Most Orange schools met, exceeded growth on testing
More than 75 percent of Orange County Schools’ students met both state and federal targets as revealed with the release of the 2012-13 test scores on Nov. 7.
The scores were presented to the OCS board of education at its regular business meeting Tuesday. Overall, the district met 86.5 percent of its state targets and 92.1 percent of the federal targets.
The N.C. Department of Public Instruction released on Nov. 7 the end of year testing results for districts across the state. Originally set to be released in August, the scores were delayed until the state could establish what would be considered passing and failing scores.
According to the results, Orange County Schools had three of its 12 schools exceed state growth, seven met state growth status and all of the district’s schools met 84 percent or higher on federal targets.
“I was very pleased to celebrate the successes of our district,” OCS Superintendent Gerri Martin said in an email. “It is evident that our teachers and staffs worked very hard last year. We had 10 of 12 schools who met or exceeded growth under the new bar. We were also above the state averages in all but one tested area.”
OCS had a four-year cohort graduation rate of 82.5 percent and a five-year cohort graduation rate of 87.4 percent. The district also met 100 percent of the state targets in several areas: reading and math in third through eighth grades, fifth- and eighth-grade science, 10th-grade reading, current year End-of-Course tests, attendance and ACT WorkKeys.
The schools that did not meet or exceed growth are Efland Cheek Elementary and A.L. Stanback Middle.
Orange High, Gravely Hill Middle, C.W. Stanford Middle, Pathways Elementary, Hillsborough Elementary, Grady A. Brown Elementary and Central Elementary all met expected growth for the 2012-13 school year.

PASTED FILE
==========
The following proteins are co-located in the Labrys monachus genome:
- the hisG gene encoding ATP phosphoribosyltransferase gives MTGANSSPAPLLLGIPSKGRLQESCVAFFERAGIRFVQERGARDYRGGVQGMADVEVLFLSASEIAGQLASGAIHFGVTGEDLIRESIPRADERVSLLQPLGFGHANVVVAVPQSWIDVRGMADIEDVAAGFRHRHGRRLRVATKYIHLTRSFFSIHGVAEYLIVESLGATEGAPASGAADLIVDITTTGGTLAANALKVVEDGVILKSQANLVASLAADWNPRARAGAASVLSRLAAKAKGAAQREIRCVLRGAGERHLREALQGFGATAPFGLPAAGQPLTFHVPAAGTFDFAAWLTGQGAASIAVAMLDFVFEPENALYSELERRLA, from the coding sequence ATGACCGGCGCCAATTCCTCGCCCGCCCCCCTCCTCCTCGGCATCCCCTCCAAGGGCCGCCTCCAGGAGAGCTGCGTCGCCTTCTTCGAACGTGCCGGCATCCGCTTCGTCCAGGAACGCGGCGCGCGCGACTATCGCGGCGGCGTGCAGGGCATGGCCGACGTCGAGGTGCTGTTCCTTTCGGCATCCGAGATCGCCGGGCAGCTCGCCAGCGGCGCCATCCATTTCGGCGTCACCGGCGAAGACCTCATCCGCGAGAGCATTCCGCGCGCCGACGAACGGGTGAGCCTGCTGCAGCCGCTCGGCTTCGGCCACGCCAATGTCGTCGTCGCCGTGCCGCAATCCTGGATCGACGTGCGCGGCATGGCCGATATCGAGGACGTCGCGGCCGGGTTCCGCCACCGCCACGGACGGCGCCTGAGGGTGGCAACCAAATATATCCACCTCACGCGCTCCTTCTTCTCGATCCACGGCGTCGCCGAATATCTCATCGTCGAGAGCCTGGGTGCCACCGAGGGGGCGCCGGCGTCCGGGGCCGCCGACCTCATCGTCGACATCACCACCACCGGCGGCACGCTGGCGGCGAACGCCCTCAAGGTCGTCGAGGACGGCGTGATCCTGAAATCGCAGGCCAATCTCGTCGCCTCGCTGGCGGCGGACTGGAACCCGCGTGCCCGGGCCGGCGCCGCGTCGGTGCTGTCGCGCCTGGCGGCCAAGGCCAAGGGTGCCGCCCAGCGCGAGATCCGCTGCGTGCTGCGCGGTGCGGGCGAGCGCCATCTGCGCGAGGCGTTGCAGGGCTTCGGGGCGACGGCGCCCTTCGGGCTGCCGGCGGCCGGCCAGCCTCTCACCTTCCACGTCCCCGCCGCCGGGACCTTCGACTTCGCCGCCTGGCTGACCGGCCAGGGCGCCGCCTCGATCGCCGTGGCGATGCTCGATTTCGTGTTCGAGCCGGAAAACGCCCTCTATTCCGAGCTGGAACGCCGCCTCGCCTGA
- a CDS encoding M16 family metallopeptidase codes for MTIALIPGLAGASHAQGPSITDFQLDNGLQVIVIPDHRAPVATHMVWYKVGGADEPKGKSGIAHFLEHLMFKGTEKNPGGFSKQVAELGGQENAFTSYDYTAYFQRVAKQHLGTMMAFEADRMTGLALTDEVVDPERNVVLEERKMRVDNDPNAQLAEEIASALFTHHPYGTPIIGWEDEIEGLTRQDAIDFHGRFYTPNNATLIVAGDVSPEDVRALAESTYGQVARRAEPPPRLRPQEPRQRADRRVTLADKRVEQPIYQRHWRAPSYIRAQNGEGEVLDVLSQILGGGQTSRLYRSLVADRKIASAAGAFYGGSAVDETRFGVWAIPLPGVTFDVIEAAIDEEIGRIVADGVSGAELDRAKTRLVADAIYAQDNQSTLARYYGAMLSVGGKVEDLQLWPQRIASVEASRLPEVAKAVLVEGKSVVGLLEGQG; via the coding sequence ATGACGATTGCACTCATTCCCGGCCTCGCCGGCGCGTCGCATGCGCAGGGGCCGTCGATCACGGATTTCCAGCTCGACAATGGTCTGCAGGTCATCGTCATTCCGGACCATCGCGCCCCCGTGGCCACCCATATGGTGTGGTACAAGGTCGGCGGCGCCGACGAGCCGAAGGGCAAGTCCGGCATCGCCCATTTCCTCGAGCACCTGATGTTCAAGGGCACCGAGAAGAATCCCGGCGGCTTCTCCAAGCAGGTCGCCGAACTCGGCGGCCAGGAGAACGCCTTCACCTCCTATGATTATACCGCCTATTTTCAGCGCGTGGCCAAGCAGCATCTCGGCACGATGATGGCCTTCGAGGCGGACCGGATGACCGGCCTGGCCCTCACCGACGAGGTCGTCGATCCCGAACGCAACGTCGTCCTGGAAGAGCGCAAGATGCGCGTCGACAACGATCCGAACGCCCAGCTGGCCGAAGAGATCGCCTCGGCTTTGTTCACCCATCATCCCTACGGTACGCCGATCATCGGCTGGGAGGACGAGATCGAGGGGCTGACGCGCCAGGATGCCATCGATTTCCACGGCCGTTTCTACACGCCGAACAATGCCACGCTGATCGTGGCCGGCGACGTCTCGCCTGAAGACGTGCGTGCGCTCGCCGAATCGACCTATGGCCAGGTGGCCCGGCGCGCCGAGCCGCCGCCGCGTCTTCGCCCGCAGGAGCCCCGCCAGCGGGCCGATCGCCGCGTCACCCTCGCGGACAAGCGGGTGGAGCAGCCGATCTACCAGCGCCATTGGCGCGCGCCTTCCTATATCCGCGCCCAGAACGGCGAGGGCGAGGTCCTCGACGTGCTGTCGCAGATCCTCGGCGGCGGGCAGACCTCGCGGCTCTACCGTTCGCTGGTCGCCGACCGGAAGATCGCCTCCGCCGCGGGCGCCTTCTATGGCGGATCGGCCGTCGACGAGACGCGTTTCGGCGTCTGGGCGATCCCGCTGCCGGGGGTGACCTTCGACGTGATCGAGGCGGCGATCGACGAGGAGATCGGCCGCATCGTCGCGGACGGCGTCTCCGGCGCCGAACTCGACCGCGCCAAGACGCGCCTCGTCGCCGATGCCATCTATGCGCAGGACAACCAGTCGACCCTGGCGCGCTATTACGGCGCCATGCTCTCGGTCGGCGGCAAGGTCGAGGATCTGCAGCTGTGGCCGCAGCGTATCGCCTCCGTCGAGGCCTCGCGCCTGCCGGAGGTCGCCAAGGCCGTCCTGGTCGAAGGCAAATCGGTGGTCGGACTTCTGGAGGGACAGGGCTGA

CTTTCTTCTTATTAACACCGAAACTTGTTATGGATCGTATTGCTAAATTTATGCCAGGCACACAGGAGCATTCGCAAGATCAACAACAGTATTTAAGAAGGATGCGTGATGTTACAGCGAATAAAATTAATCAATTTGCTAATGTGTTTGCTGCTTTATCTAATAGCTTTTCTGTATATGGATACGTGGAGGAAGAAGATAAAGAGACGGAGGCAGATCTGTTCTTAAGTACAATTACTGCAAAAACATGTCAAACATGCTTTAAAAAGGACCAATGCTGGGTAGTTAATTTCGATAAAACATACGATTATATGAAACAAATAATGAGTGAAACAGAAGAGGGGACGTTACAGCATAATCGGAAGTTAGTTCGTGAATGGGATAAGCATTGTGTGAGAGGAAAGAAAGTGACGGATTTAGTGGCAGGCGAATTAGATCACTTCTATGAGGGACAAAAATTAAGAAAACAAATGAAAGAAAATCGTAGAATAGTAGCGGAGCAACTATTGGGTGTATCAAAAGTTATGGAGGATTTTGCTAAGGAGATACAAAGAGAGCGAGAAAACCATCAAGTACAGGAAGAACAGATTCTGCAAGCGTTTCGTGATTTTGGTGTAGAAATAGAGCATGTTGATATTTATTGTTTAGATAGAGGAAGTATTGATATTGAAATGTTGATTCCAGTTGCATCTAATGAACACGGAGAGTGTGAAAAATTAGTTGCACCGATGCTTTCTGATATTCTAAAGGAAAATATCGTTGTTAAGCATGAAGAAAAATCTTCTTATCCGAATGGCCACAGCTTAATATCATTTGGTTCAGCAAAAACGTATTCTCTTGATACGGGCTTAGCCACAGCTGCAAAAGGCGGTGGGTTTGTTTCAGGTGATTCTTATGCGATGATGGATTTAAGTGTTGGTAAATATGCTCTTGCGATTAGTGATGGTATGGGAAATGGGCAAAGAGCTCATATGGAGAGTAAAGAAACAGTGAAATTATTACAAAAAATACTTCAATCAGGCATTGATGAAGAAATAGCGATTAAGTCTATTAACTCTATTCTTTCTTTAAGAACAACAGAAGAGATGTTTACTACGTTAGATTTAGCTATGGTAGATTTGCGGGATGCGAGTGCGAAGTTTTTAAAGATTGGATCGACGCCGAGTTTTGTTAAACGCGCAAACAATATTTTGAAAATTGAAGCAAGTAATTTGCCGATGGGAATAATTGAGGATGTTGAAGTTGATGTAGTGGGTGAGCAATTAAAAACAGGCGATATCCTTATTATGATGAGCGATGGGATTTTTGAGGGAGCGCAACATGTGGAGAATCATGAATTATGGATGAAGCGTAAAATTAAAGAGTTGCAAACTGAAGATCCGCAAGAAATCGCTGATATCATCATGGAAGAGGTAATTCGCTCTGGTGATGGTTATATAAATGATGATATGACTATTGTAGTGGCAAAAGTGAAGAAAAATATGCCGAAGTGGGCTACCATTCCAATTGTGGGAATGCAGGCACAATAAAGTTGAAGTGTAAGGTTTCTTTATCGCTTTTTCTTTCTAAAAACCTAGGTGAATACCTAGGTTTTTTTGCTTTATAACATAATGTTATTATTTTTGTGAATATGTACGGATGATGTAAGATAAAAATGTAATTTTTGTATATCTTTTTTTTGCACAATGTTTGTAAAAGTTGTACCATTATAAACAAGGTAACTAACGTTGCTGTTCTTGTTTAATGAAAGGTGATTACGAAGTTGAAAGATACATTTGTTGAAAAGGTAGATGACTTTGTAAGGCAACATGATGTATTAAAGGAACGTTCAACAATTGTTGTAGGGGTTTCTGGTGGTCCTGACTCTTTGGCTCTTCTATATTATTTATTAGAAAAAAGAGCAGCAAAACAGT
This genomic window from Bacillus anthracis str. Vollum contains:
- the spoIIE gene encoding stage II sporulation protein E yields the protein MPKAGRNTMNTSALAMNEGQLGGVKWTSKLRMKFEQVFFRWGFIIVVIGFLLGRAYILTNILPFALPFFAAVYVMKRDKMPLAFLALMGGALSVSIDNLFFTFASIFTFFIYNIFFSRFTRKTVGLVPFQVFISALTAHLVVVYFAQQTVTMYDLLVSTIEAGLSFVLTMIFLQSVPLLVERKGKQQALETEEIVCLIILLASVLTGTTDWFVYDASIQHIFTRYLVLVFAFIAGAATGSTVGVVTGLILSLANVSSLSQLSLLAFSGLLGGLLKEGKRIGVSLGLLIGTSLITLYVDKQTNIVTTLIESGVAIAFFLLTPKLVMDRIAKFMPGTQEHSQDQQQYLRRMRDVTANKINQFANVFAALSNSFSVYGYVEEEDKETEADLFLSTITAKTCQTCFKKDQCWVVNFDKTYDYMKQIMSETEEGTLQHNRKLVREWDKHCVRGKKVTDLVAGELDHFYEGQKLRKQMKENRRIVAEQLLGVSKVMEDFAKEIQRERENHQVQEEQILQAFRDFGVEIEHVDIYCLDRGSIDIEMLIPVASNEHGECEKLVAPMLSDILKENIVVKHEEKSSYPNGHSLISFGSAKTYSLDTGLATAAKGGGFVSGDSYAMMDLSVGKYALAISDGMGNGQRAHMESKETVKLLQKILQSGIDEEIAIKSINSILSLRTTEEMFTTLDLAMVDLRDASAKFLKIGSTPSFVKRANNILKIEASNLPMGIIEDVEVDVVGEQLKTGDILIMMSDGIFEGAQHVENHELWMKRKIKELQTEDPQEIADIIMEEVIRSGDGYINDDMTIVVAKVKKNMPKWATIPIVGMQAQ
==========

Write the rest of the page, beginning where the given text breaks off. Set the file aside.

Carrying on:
Cameron Park Elementary, New Hope Elementary and Cedar Ridge High all exceeded growth status.
Among the missed state targets were several subgroups in 10th-grade math, 11th-grade science, the ACT, math course rigor and the graduation rate among the economically disadvantaged and students with disabilities.
Test for districts nationwide dropped with the introduction of new standards.
Martin sent a letter home to parents alerting them to the possible drop in test scores as new tests and curriculum have been adopted to help “all students to be on track for success in college and career when they graduate from high school.”
Sent with the letters were Individual Student Reports of each child’s test scores that was meant to help parents and schools address the individual needs of each student.
“A standardized test score is just a single indicator of student performance and just one piece of the educational picture in a school district,” Martin’s letter to families said. “Your child’s teacher can best describe your child’s performance on the tests in addition to specific strengths and weaknesses observed throughout the school year.”
Martin added that, “while it is important for us to celebrate, it is also important for us to always seek ways to do better in reaching every student.”